Vegan fashion: The leather industry.

Veganism is a movement that has caught the attention of many. Studies have shown that Switching to a plant-based diet can have positive impacts.veganism, not only on our health but also on the environment and our conscience. Despite having originated in the food industry, this philosophy of life touches other aspects of our daily lives such as fashion and aesthetics. The current relevance of vegan fashion is largely due to; animal welfare and the associated environmental impact.  

Thousands of people regularly buy accessories or cosmetics without being aware that animals die for those shoes or that colour of lipstick to reach the shop. While it is true that we are quite familiar with the concepts of "vegan" y "cruelty-free in the context of animal exploitation, the line between the two can be blurred, especially in our industry. There is no general legal definition for these terms, but generally, in the beauty industry, they are defined as follows:  

Vegan: a (final) product that does not contain animal substances or substances of animal origin.

Cruelty-free: a product that has not been tested, and whose ingredients have not been tested in animal (laboratories).

Fur is one of the "materials" that has caused the most debate in the fashion industry and the most anti-followers. Every season more and more brands claim to have completely stopped the use of fur and exotic skins. However, little is still said about leather, one of the materials with the most presence in fashion collections, especially in footwear.

Leather is not a by-product.

One of the major perceived differences between hides and skins, as opposed to leather (whether cow, sheep or pig), is that their cultivation is one industry, whereas cowhide, etc. are by-products of another. "own industry".But how accurate is this assumption?

It is undeniable that the meat, dairy and leather industries are intrinsically linked. "People think leather is a waste product, but that's wrong... a large proportion of cattle are slaughtered for leather, not for meat. The global leather market is valued at $95.4 billion and is expected to reach $128.61 billion by 2022.

Often, ethically sourced" brands claim that the leather they use is a "by-product". "by-product of the meat industry". and that by actually buying something made from a "by-product", they are reducing waste without financially supporting that industry. This is a cruel and cold fantasy.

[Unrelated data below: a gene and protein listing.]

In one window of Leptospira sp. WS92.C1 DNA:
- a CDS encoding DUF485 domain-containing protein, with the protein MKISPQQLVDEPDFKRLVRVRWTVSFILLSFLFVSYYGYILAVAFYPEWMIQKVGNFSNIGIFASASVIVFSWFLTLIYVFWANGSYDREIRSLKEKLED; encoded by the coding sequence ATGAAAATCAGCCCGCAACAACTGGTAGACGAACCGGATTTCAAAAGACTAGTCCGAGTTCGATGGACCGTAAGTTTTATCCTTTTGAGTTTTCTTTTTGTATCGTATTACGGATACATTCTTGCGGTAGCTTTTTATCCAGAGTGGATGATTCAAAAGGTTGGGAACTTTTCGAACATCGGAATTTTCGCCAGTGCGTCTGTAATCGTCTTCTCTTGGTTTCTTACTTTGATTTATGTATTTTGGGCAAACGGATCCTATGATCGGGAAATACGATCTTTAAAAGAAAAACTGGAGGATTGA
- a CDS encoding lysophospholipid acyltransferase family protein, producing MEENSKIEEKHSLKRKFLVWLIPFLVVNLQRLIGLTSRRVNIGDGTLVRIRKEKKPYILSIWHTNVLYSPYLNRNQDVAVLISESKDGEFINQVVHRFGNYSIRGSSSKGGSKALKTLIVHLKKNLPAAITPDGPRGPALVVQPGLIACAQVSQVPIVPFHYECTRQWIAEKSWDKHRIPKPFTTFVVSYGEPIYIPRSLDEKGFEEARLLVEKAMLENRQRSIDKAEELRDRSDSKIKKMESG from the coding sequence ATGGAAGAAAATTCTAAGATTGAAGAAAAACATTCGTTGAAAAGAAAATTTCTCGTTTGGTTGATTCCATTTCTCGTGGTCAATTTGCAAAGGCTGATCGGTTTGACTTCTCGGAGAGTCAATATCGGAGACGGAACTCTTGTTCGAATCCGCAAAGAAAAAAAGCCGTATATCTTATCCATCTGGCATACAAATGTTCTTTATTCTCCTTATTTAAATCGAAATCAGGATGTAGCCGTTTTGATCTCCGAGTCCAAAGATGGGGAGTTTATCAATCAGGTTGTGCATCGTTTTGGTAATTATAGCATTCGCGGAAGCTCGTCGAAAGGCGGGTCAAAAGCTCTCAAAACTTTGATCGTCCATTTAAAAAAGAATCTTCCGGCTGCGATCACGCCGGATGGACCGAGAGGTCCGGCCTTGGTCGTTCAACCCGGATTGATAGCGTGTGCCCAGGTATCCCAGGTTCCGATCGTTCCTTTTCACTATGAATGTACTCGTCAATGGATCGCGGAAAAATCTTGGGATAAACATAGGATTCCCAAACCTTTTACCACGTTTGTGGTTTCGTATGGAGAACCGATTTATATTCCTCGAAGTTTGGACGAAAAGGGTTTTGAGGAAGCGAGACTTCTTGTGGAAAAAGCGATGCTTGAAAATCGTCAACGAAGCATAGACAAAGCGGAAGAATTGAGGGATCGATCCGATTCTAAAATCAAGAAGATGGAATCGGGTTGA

The term "by-product" means a "secondary or incidental product made in the manufacture or synthesis of something else". A by-product is seen and treated as a waste with no financial value until it becomes profitable. The moment this happens, a by-product becomes a "co-product" with the distinction that the latter are desirable secondary goods. The RSPCA claims that calves slaughtered in the dairy industry have valuable hides used for leather. This is a clear example of an animal that one industry does not benefit from (as male calves will never produce milk to sell), and become profitable for another.

The unpleasant effects of leather do not end with animal agriculture and the impact it has. In order to become tough, supple, eye-catching and durable as leather is, it goes through a highly polluting tanning process.

Worker Jumpsuit Khaki with vegan shoes Beflamboyant

Important facts about the impact of leather on the environment:

The leather industry is very dark. Lack of regulation and enforcement, as well as labour abuses where children are employed in tanneries, damage nearby communities and water bodies with toxic chemicals. People living in contaminated areas, and tannery workers in particular, commonly suffer from health problems such as skin diseases and respiratory illnesses associated with the fumes they inhale and the water they drink.

To conclude, a Pulse of Fashion report published in 2017 concluded that, from the perspective of environmental degradation, three of the four worst fabrics are derived from animalsleather, silk and wool, (which we'll talk about in another post) another reason to choose vegan fashion.


Text by: Roberta Lebed.

Images from Pixabay and Flickr. 

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